Chess has long been heralded as a way to keep the mind active and healthy. Researchers are even looking into whether it can help protect against dementia and help those with attention deficit disorder. Parents are also encouraged to get children involved in the game to improve problem-solving skills, which are valuable in STEAM roles. But what life lessons does chess have to teach?
Chess teaches many lessons, including the rewards of patience and how to stay calm under pressure. In chess, pieces with high-level skills are valuable, but without the rest of the team, they are worthless. Also, the game forces you to be aware of your weaknesses and address them.
In life, society likes to promote the individual. So it is not unusual to hear somebody describe themselves as a “lone wolf” that is “self-made,” as if their success depends on no one else. But chess exposes these mindsets as societal myths. It’s a game that requires pieces to work together, and even a lowly pawn can be crucial to victory.
These are the 20 crucial life lessons we can learn from playing chess:
1. Chess Shows There Is Value In Screwing Up
Our society loves winners. We draw our heroes as mythical beings that win on their first try. Thus, we forget that there are lessons in making mistakes. Sometimes the greatest knowledge comes from a wrong move. These lessons often stick far longer than getting it right on the first try.
2. Chess Teaches How To Achieve Calm
Chess can provide people with anxiety with a method of achieving calm. The game offers focus which helps steady panic attack symptoms. So just keeping a chess app on the phone will have the tool ready for when people need it.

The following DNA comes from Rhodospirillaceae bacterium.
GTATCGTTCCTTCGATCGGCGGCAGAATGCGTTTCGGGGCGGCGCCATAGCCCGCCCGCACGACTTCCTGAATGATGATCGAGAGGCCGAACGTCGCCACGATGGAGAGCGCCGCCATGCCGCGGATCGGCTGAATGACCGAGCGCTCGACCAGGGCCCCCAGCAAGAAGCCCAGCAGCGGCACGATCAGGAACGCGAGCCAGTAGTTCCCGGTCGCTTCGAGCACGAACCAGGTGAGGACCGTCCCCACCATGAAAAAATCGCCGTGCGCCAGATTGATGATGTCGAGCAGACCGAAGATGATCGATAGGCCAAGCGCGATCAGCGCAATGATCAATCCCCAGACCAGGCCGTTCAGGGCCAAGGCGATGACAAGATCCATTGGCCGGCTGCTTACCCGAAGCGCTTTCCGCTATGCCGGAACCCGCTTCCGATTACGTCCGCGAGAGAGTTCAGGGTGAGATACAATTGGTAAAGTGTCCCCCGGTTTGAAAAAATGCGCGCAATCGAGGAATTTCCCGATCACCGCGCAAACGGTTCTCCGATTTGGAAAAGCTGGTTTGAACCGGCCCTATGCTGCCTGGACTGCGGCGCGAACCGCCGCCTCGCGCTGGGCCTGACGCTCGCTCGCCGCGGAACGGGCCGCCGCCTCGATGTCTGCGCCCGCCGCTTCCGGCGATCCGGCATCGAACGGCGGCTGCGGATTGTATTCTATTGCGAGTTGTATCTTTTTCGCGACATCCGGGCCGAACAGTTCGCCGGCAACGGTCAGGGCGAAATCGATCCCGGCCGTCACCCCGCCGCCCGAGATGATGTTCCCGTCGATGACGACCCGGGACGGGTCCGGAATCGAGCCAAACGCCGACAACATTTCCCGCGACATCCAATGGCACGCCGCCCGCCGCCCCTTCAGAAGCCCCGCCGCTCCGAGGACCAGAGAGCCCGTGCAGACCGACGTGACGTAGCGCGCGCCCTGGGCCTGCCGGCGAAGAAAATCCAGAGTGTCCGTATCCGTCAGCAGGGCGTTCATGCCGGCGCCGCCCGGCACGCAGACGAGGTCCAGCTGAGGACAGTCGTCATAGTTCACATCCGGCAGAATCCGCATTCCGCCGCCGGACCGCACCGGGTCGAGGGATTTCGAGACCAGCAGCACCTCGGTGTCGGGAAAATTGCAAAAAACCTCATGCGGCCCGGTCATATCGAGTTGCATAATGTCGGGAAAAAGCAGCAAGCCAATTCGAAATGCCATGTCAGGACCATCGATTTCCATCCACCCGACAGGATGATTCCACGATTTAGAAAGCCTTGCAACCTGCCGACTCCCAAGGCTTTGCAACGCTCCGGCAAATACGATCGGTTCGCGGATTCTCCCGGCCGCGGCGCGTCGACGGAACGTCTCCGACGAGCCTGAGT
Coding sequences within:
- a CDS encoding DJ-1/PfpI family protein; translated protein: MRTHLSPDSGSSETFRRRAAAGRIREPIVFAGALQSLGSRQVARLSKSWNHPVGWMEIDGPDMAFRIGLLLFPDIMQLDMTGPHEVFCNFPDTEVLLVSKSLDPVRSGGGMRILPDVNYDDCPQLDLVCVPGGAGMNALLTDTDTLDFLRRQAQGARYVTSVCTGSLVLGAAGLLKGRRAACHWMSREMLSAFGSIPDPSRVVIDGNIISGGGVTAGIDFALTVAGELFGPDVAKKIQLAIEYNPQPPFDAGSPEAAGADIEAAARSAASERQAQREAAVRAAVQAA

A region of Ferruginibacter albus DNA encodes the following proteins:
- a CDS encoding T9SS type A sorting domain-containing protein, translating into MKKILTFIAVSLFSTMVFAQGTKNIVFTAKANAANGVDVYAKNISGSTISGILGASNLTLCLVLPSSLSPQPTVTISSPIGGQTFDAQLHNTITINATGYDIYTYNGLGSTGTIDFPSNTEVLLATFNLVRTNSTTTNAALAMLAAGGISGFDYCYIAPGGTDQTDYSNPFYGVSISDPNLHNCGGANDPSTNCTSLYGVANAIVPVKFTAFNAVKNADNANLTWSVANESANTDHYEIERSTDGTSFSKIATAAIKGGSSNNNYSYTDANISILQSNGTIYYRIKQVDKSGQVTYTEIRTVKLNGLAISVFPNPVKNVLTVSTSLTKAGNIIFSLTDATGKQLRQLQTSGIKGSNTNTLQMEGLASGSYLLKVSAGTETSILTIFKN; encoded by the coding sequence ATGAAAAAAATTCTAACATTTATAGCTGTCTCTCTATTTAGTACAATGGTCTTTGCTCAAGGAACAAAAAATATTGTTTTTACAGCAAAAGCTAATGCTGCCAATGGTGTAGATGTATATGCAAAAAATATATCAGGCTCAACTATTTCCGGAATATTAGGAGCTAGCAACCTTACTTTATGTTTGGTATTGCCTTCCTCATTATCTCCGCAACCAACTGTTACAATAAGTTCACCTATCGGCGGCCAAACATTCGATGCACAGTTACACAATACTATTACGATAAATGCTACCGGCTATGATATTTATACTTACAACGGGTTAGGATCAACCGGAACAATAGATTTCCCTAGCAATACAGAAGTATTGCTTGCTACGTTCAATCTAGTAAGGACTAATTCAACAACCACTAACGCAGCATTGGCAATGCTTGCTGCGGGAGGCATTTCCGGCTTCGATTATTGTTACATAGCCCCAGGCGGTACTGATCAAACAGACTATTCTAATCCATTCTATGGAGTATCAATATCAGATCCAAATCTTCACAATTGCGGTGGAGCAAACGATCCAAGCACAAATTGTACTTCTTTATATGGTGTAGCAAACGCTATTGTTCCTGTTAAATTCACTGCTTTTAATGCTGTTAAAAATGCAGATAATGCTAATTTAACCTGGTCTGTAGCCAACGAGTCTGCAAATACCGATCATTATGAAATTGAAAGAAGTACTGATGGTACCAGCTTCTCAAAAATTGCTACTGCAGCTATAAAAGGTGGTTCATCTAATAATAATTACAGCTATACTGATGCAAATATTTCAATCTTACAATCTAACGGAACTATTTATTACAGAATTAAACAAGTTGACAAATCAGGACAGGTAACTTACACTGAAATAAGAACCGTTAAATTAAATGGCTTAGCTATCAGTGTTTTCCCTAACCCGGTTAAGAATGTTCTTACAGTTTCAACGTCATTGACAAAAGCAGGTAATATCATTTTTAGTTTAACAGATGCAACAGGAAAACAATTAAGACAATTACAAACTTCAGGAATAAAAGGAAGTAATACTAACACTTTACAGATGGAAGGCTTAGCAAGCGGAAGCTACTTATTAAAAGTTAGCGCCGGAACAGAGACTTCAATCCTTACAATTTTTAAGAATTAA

3. In Chess, The Most talented Still Need Others For Success
Chess pieces are ranked in talent. The lowly pawn has nothing queen’s range of skills. However, it is a rare player that can win the game by only valuing their queen. Pawns have an essential role in the game. Chess teaches that even those in the most basic positions of a team are still performing a necessary job.
4. You Gain More From A Hard Loss In Chess Than An Easy Win
Players that are serious about improving their chess game quickly learn that it is better to challenge themselves and lose than play weaker opponents for an easy win. By playing more demanding games, people learn to think differently and come up with better strategies. Thus, being willing to fail in chess will lead to greater success in the future.
5. Chess Teaches The Value Of Addressing Your Weaknesses
You don’t become great at chess without being honest about where your game is weak. Yes, players want to utilize their strengths. Thus, like in life, if you are unaware of your soft spots, you are vulnerable to those who will exploit them.
6. Chess Shows High-Level Skills Will Be Valued
The pieces of a chessboard are not of equal importance and skill. Aside from the hobbled king, your most valuable pieces, such as the queen or the rook, are those of high skill. The same is true in life: society values those with high-level skills.
7. Chess Teaches Sacrificing For The Greater Good
Chess is about making tough choices, such as losing a valuable knight to save the queen or, even more crucially, the king. But sometimes in life, we have to sacrifice something we care about for the overall greater good.